Activated Carbon Adsorption

Activated carbon adsorption is most often employed for removal of organic constituents from water and wastewater. Granular activated carbon (GAC) or powdered activated carbon (PAC) may be used. Granular activated carbon columns can be used for secondary treatment of industrial wastewaters or for tertiary treatment to remove residual organics from biological treatment effluent. The primary use of PAC in wastewater treatment has been in the PACT® process (Zimpro), in which PAC is added to the activated sludge process for enhanced performance. This process is discussed in the next section of this chapter.

A GAC system is generally preceded by a filtration system to remove suspended solids to minimize plugging of the adsorption sites (pores). Filtered water flows to a bank of GAC columns arranged in series or parallel. As the water flows through the columns the pollutants are adsorbed onto the carbon, gradually filling the pores. The exhausted carbon is removed for regeneration in a furnace or disposed of in appropriate landfills. Figure 16 shows the process flowsheet for a GAC system with a regeneration system.

The adsorption of organics from the liquid to a solid phase is generally assumed to occur in three stages [50]. The first is the movement of the contaminant (adsorbate or solute) through a film surface surrounding the solid phase (adsorbant). The second is the diffusion of the adsorbate within the pores of the activated carbon. The final stage is the sorption of the material onto the surface of the sorbing medium. The overall rate of adsorption is controlled by the rate of diffusion of the solute molecules within the capillary pores of the carbon particles [27].

Adsorption can be divided into two types. Chemical adsorption results in the formation of a monomolecular layer of the adsorbate on the surface through forces of residual valence of the surface molecules. Physical adsorption results from molecular condensation in the capillaries of the solid. In general, substances of the highest molecular weight are most easily adsorbed [27].

Currently the use of full-scale GAC systems in the U.S. petroleum refining industry is very limited. Some refineries used GAC as the secondary treatment process but have discontinued the operations. Two examples are the Atlantic Richfield (Arco) system near Wilmington, CA, and the British Petroleum (BP) system in Marcus Hook, PA [17].

The Arco GAC system was designed to treat 50 MGD of combined storm runoff and process water during periods of rainfall when the treatment plant of Los Angeles County Sanitation District (LACSD) cannot accommodate the storm runoff from the refinery. The GAC system included 12 adsorber cells, a carbon handling system, and a multiple-hearth regeneration system. The design was based on COD removal of 85% at an average influent concentration of 250 mg/L. The operating results indicated that the effluent COD was in the range of the predicted level when the influent concentration did not exceed the design basis. However, the carbon consumption rate ranged from 0.30 to 0.35 kg COD

removed per kg of carbon, rather than the 1.75 kg COD/kg carbon predicted. The system is no longer in operation primarily because the treatment requirements imposed by LACSD have been changed.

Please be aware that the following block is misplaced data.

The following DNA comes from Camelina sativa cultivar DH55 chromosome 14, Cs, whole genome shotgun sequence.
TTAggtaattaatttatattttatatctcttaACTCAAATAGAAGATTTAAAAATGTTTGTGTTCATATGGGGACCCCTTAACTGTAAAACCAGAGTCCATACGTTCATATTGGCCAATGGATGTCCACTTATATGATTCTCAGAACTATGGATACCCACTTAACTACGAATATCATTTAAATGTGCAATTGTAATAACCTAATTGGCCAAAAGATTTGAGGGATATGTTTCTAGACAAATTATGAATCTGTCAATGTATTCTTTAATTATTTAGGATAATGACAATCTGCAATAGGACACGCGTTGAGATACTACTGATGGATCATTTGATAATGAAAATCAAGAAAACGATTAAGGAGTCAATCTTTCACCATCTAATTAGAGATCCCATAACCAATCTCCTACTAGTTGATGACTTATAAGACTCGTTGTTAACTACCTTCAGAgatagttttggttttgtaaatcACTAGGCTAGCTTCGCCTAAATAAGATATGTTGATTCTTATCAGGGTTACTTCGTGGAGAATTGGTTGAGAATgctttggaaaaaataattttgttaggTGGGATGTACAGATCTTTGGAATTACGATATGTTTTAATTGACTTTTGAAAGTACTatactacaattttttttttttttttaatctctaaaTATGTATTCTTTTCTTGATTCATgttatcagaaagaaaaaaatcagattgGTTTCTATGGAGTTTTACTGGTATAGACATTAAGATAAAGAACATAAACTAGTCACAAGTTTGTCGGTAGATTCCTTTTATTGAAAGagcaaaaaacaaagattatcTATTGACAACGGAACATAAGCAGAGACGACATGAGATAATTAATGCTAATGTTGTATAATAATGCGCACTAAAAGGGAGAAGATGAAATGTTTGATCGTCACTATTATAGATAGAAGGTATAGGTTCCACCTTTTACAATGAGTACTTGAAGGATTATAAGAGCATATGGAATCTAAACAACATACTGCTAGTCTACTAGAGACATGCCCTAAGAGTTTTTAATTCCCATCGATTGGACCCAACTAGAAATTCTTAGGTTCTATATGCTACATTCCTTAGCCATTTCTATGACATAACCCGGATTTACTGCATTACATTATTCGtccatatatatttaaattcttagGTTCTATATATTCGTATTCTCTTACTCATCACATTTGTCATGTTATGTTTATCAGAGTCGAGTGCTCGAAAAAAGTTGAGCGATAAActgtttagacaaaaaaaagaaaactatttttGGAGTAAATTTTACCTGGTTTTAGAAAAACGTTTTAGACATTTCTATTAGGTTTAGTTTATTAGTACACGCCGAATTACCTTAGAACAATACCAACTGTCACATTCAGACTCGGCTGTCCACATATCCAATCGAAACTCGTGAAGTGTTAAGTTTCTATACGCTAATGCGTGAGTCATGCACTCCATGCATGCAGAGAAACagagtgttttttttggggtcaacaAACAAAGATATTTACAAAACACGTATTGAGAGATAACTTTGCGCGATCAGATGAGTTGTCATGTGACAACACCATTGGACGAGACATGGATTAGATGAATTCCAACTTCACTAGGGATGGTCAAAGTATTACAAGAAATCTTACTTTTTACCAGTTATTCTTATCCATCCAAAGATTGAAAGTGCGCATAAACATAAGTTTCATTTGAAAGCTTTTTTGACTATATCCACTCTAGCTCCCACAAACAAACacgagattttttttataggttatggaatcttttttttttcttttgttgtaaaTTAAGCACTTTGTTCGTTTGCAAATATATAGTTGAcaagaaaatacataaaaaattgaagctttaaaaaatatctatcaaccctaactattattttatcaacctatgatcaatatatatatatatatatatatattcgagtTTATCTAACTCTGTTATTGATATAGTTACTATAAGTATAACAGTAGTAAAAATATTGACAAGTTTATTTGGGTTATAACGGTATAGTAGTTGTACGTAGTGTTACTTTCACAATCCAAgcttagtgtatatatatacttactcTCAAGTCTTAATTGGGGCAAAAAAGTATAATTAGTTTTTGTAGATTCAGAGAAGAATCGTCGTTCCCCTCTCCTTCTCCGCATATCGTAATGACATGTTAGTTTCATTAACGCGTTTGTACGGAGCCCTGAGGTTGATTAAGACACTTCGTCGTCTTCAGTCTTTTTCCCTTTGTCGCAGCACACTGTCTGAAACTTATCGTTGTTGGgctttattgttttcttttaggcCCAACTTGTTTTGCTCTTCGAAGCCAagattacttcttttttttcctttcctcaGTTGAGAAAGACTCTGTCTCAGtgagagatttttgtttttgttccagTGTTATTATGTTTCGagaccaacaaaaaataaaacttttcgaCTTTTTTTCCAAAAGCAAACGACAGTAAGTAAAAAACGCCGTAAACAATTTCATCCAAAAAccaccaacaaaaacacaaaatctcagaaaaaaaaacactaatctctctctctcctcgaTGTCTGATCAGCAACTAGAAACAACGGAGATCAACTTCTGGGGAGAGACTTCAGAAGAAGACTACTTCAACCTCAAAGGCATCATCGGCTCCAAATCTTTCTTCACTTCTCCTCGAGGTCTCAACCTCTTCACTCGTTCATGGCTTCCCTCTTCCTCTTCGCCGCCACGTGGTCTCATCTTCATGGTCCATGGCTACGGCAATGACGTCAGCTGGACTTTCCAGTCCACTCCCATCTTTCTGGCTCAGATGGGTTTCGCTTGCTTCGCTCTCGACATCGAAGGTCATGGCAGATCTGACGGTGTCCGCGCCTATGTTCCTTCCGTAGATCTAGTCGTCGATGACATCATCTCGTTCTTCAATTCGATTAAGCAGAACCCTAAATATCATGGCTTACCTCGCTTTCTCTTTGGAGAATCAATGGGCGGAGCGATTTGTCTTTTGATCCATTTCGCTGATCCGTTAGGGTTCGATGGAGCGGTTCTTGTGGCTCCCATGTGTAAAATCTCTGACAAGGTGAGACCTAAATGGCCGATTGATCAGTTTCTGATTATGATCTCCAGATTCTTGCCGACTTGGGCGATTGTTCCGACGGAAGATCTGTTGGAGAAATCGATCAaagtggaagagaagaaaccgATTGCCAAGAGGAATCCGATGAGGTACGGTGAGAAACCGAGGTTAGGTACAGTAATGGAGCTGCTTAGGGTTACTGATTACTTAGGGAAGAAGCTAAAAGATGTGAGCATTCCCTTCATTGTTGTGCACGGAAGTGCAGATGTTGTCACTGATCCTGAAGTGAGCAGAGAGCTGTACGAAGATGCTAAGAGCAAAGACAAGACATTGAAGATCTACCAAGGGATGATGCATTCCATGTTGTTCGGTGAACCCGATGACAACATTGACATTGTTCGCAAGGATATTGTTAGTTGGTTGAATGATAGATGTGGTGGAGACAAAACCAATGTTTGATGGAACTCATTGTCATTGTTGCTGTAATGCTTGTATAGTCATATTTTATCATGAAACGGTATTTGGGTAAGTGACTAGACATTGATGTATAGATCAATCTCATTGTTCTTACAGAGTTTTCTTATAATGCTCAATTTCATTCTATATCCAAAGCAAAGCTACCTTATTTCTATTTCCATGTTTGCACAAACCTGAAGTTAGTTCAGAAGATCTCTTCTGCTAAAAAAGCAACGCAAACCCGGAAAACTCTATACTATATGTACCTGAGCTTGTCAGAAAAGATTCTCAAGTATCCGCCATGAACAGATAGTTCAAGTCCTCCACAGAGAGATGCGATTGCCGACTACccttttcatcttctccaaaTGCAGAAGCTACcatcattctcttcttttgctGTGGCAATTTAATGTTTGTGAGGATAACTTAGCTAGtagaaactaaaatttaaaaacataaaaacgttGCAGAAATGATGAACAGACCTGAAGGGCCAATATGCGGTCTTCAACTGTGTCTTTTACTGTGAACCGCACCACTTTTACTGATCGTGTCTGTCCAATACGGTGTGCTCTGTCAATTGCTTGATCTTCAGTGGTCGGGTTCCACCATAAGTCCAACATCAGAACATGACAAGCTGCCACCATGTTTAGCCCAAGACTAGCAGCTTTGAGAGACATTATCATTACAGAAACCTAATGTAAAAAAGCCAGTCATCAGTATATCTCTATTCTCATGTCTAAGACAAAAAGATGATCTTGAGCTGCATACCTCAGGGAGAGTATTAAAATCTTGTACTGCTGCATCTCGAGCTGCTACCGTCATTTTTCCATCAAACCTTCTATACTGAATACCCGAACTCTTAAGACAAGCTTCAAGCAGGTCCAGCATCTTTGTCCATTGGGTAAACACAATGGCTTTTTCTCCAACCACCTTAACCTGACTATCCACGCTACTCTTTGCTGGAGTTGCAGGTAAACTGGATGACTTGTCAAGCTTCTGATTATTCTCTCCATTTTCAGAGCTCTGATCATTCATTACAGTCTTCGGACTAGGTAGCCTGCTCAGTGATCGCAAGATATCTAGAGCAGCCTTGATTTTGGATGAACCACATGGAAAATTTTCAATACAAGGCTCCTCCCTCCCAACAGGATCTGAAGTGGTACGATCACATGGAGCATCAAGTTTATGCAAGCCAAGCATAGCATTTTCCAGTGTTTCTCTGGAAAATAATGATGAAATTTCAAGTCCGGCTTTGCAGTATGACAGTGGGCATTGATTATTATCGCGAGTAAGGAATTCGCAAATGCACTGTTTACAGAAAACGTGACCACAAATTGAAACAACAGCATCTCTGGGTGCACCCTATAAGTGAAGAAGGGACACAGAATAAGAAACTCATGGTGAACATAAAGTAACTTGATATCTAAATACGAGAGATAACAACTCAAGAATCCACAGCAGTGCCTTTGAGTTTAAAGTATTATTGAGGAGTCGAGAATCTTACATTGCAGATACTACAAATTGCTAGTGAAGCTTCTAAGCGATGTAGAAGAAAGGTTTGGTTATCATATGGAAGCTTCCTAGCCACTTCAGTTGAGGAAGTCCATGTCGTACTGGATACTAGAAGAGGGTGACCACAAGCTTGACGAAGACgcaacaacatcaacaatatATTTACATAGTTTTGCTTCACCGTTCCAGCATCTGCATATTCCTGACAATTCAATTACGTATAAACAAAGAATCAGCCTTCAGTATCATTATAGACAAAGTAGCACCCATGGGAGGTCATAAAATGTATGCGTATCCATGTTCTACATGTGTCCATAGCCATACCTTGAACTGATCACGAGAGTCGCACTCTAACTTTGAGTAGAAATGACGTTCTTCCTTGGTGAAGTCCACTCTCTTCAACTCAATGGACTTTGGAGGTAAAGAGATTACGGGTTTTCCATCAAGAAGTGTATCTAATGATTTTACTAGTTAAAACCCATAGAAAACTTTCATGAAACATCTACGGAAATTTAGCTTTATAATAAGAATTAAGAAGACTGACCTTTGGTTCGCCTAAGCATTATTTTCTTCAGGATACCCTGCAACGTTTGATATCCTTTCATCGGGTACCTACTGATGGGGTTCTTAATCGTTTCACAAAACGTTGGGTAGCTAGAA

The BP refinery used a filtration/GAC system to treat API separator effluent before discharge. It consisted of three parallel adsorbers each containing 42,000 kg of carbon in beds 14 m (45 ft) deep. The design contact time was 40 minutes and theoretical carbon capacity was 0.3 kg TOC/kg carbon. The regeneration facility was a 1.5 m diameter, multiple-hearth furnace. After several years of operation, BP abandoned the GAC system and installed a biological

Gac Adsorber Figure

Figure 16 Process flowsheet of a GAC system with regeneration. In this complete GAC adsorption and regeneration system, four GAC columns can be operated in parallel or in series. Spent carbon is transferred to a multiple-hearth furnace for thermal regeneration. Regenerated carbon is mixed with virgin makeup and pumped back to the GAC columns. The GAC columns are backwashed periodically. (From Ref. 21.)

Figure 16 Process flowsheet of a GAC system with regeneration. In this complete GAC adsorption and regeneration system, four GAC columns can be operated in parallel or in series. Spent carbon is transferred to a multiple-hearth furnace for thermal regeneration. Regenerated carbon is mixed with virgin makeup and pumped back to the GAC columns. The GAC columns are backwashed periodically. (From Ref. 21.)

treatment system for secondary treatment because of operational problems including inadequate pretreatment of the API separator effluent in terms of O&G and soluble organics removal, buildup of anaerobic biological growths and oily materials in the carbon media, and a 40% decrease in adsorptive capacity of the regenerated carbon.

The use of GAC systems to follow biological treatment processes is a more promising application. Adding GAC as a polishing process may be necessary in the future in certain refineries to meet more stringent discharge requirements for toxic constituents. In pilot studies of GAC as a tertiary treatment process for refinery and petrochemical plants, carbon adsorption following biological treatment was particularly effective in reducing both BOD and COD to low levels; Table 19 shows the results for COD removal in some of these studies [51]. Activated carbon also removes a variety of toxic organic compounds from water and wastewater [52]. More discussions of GAC for control of whole effluent toxicity are presented in the next section.

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